HARARE - The African Development Bank (AfDB) is set to commission a $1,5 million Zimbabwe national transport master plan study aimed at providing the framework for the sustainable development of the transport sector to stimulate economic growth and reduce poverty.
The study — to be implemented over a 28-month period — is expected to be jointly funded by the regional financial institution and the Zimbabwe government.
In a concept paper approved last month, AfDB noted that the proposed study would provide government with a strategic framework and investment plan for sustainable development of the transport infrastructure and services to support growth and wealth creation taking into account green and inclusive growth.
“The intervention is a means of realising the newly launched National Transport Policy to help meet the objectives of the Zimbabwe Medium Term Plan (MTP 2011-2015) and the Zimbabwe Agenda for Socio-Economic Transformation (Zim Asset 2013-2018),” said AfDB.
Industry experts claim that the proposed master plan has come at the right time when Zimbabwe is in the process of recovering from isolation from the international community. Hence the national and regional transport connectivity is a necessary condition for promoting economic activity and cross border trade for the land-locked southern African country.
Recently, government also adopted a Results Based Management (RBM) System that focuses on clear results, outcomes and outputs specifically in the infrastructure domain.
AfDB said it will support government with tools for the implementation of the transport sector policy through a short, medium to long-term master plan for interventions in the transport industry to support national development and regional integration.
These are areas which the bank has comparative advantage due its experience in transport sector strategic planning in regional member countries and in particular the Sadc region.
“The master plan will provide a framework for sustainable development of the transport infrastructure and services and serve as a leveraging tool for resources for investment in the transport sector,” noted the bank.
Zimbabwe’s transport sector comprises five modes, namely, road, rail, aviation, inland water and pipeline transport. The road network excluding urban roads totals 76 241 kilometres (km) of which 9 256 km or 12,1 percent are bitumen surfaced.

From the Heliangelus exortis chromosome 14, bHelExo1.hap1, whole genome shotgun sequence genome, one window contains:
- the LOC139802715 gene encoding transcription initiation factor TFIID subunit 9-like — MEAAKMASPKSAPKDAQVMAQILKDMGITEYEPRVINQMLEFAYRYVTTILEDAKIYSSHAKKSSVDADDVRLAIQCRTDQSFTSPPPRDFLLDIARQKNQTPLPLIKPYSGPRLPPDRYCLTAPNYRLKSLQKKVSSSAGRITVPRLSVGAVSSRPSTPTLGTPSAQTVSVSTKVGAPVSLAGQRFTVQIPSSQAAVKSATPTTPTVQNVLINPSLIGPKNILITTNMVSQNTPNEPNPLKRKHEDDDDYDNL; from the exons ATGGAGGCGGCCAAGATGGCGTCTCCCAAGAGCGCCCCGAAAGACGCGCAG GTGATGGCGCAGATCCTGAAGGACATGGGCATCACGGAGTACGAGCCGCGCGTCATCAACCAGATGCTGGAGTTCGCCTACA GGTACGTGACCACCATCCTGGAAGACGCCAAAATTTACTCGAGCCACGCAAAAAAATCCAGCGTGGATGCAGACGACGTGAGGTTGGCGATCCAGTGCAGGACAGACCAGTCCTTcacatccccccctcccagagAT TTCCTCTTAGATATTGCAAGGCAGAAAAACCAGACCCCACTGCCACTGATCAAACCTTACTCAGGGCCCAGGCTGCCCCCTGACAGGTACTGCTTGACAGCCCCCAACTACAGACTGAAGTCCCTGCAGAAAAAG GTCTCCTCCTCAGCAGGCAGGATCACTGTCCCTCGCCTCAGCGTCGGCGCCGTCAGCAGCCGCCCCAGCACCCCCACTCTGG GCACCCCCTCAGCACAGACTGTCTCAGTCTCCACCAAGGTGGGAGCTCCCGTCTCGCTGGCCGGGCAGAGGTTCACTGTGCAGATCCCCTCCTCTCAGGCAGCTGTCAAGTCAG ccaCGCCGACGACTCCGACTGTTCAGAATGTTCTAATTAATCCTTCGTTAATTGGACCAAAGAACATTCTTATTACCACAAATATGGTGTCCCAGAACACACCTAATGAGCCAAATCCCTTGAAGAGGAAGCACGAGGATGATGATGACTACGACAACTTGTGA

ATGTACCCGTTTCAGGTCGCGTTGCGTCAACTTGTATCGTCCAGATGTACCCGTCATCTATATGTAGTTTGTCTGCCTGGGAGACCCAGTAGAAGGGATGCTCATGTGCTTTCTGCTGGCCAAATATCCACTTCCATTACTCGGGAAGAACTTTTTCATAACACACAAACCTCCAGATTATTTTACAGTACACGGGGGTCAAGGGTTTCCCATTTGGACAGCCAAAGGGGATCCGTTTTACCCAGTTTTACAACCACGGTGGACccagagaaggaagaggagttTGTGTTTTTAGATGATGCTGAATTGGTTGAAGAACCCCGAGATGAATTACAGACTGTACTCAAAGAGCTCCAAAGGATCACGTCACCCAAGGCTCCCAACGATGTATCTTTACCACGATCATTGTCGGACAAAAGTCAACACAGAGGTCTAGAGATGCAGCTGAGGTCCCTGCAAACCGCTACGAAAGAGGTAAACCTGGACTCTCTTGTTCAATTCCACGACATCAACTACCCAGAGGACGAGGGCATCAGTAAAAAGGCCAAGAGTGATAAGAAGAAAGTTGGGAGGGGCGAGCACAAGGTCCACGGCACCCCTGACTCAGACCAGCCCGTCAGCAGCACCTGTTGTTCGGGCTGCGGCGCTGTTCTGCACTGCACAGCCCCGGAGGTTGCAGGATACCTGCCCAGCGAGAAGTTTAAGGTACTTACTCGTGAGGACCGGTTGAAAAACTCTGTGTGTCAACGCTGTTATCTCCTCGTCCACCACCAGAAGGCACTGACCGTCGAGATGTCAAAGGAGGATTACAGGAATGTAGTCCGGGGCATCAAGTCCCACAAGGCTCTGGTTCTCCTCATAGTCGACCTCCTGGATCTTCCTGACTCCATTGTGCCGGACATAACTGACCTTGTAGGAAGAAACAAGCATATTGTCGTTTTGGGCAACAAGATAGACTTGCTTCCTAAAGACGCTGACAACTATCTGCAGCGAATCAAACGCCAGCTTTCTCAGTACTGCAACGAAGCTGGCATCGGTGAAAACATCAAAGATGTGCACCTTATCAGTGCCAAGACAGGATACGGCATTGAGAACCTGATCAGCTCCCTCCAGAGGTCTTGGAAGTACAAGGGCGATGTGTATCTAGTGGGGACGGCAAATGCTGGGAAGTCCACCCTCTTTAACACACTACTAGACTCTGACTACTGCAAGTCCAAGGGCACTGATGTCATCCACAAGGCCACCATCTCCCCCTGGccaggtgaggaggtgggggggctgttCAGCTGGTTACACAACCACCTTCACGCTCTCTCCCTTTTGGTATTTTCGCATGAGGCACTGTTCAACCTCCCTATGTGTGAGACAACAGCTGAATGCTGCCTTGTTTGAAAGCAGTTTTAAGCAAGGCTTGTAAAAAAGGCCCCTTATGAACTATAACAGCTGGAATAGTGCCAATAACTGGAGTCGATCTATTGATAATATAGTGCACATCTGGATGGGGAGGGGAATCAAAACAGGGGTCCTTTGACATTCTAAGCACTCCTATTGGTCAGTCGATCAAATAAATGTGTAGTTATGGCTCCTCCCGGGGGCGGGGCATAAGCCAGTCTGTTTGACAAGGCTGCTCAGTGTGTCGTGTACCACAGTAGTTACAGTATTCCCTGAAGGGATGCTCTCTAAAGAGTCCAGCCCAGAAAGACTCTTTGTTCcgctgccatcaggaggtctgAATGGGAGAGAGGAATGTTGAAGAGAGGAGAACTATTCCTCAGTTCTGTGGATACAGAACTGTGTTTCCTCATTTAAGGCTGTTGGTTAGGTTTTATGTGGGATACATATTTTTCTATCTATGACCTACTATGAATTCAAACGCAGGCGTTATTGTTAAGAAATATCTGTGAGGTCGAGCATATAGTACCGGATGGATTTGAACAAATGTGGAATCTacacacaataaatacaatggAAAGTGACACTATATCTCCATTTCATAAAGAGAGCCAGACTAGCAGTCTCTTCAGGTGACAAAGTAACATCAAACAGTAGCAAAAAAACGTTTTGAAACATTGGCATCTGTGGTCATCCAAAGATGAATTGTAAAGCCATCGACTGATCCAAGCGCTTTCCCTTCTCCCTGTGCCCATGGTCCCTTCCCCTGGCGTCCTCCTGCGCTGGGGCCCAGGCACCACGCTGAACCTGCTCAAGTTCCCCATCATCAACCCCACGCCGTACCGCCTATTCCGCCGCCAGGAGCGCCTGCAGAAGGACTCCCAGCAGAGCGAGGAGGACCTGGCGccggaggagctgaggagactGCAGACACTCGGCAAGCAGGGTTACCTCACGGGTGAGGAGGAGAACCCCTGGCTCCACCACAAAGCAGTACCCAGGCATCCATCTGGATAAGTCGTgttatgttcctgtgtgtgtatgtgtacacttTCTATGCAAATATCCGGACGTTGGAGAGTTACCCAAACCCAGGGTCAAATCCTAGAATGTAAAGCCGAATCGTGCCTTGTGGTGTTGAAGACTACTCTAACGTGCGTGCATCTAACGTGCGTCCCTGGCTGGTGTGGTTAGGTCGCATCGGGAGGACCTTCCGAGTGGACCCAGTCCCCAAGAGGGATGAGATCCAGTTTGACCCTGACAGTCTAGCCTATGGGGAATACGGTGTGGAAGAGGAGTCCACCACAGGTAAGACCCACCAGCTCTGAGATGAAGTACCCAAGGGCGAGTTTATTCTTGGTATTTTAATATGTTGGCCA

The Zimbabwe National Roads Administration (Zinara) is responsible for managing the Road Fund and disbursing to the following road authorities while department of Roads in the ministry of Transport and Infrastructure Development, is responsible for trunk roads.
Rural District and Urban Councils, and District Development Fund, are responsible for urban an rural roads respectively.
The rail network comprises a total 3 100 km of Cape Gauge standard (1, 067mm) of which 340 km between Beitbridge and Bulawayo built under a Build Operate and Transfer (BOT) arrangement is privately owned and operated by the Beitbridge-Bulawayo (BBR) Railway Company providing transport services to passengers, business and the mining industry.
The 2 760 km is managed by the government-owned National Railways of Zimbabwe (NRZ) providing passenger and freight transport services.
The aviation sub-sector comprises ten airports, three of which are international airports, namely at Harare, Bulawayo and Victoria Falls.
The other airports are located at Kariba, Masvingo, Buffalo Range, Mutare, Gweru, Beitbridge and Charles Prince.
The 10 airports are managed by the Civil Aviation Authority (CAA). With respect to pipeline transport, Zimbabwe through the National Oil Infrastructure Company (NOIC) controls 21 km of the 287 km oil pipeline running from the Beira port in Mozambique to the Feruka Oil Refinery in Zimbabwe.
Water transport on the other hand is dominated by waterborne tourism, leisure activities, commercial and small scale fishing and sports on the Kariba Dam and the Zambezi River. There is however potential for water transport.
However, the general condition of the transport infrastructure has deteriorated due to inadequate funding for regular maintenance.